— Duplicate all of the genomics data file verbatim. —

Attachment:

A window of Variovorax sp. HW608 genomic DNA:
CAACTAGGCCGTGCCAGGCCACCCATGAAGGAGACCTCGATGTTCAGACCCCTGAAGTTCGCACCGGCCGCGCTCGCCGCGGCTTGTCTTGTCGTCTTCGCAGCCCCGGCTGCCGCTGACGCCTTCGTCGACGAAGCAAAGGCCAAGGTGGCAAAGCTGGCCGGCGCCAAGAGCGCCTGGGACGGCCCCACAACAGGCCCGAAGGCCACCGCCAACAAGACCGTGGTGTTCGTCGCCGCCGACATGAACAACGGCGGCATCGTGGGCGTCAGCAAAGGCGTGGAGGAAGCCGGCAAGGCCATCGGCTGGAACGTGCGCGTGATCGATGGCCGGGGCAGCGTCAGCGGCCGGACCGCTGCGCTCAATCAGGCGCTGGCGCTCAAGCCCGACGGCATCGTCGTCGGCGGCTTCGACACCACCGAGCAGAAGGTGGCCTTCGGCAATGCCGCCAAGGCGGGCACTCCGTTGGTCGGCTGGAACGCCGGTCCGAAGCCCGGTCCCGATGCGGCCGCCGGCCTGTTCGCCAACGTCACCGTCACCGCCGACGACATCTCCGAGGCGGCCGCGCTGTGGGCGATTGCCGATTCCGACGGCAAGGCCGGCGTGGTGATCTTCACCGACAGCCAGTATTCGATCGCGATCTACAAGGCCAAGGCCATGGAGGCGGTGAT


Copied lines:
A window of Variovorax sp. HW608 genomic DNA:
CAACTAGGCCGTGCCAGGCCACCCATGAAGGAGACCTCGATGTTCAGACCCCTGAAGTTCGCACCGGCCGCGCTCGCCGCGGCTTGTCTTGTCGTCTTCGCAGCCCCGGCTGCCGCTGACGCCTTCGTCGACGAAGCAAAGGCCAAGGTGGCAAAGCTGGCCGGCGCCAAGAGCGCCTGGGACGGCCCCACAACAGGCCCGAAGGCCACCGCCAACAAGACCGTGGTGTTCGTCGCCGCCGACATGAACAACGGCGGCATCGTGGGCGTCAGCAAAGGCGTGGAGGAAGCCGGCAAGGCCATCGGCTGGAACGTGCGCGTGATCGATGGCCGGGGCAGCGTCAGCGGCCGGACCGCTGCGCTCAATCAGGCGCTGGCGCTCAAGCCCGACGGCATCGTCGTCGGCGGCTTCGACACCACCGAGCAGAAGGTGGCCTTCGGCAATGCCGCCAAGGCGGGCACTCCGTTGGTCGGCTGGAACGCCGGTCCGAAGCCCGGTCCCGATGCGGCCGCCGGCCTGTTCGCCAACGTCACCGTCACCGCCGACGACATCTCCGAGGCGGCCGCGCTGTGGGCGATTGCCGATTCCGACGGCAAGGCCGGCGTGGTGATCTTCACCGACAGCCAGTATTCGATCGCGATCTACAAGGCCAAGGCCATGGAGGCGGTGAT